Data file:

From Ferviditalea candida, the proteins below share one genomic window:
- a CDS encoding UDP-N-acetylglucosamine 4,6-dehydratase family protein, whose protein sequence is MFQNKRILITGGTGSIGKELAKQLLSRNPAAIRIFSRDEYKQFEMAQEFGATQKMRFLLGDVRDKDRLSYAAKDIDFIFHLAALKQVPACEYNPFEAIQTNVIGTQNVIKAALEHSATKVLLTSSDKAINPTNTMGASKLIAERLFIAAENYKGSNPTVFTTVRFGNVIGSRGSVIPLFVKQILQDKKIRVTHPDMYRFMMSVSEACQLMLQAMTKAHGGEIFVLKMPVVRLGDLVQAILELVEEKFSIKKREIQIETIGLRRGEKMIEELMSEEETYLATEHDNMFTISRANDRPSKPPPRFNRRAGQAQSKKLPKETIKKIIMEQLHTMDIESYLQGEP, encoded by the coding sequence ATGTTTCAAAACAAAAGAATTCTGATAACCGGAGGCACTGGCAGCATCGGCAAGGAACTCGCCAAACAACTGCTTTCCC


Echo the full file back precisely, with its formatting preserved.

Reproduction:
From Ferviditalea candida, the proteins below share one genomic window:
- a CDS encoding UDP-N-acetylglucosamine 4,6-dehydratase family protein, whose protein sequence is MFQNKRILITGGTGSIGKELAKQLLSRNPAAIRIFSRDEYKQFEMAQEFGATQKMRFLLGDVRDKDRLSYAAKDIDFIFHLAALKQVPACEYNPFEAIQTNVIGTQNVIKAALEHSATKVLLTSSDKAINPTNTMGASKLIAERLFIAAENYKGSNPTVFTTVRFGNVIGSRGSVIPLFVKQILQDKKIRVTHPDMYRFMMSVSEACQLMLQAMTKAHGGEIFVLKMPVVRLGDLVQAILELVEEKFSIKKREIQIETIGLRRGEKMIEELMSEEETYLATEHDNMFTISRANDRPSKPPPRFNRRAGQAQSKKLPKETIKKIIMEQLHTMDIESYLQGEP, encoded by the coding sequence ATGTTTCAAAACAAAAGAATTCTGATAACCGGAGGCACTGGCAGCATCGGCAAGGAACTCGCCAAACAACTGCTTTCCC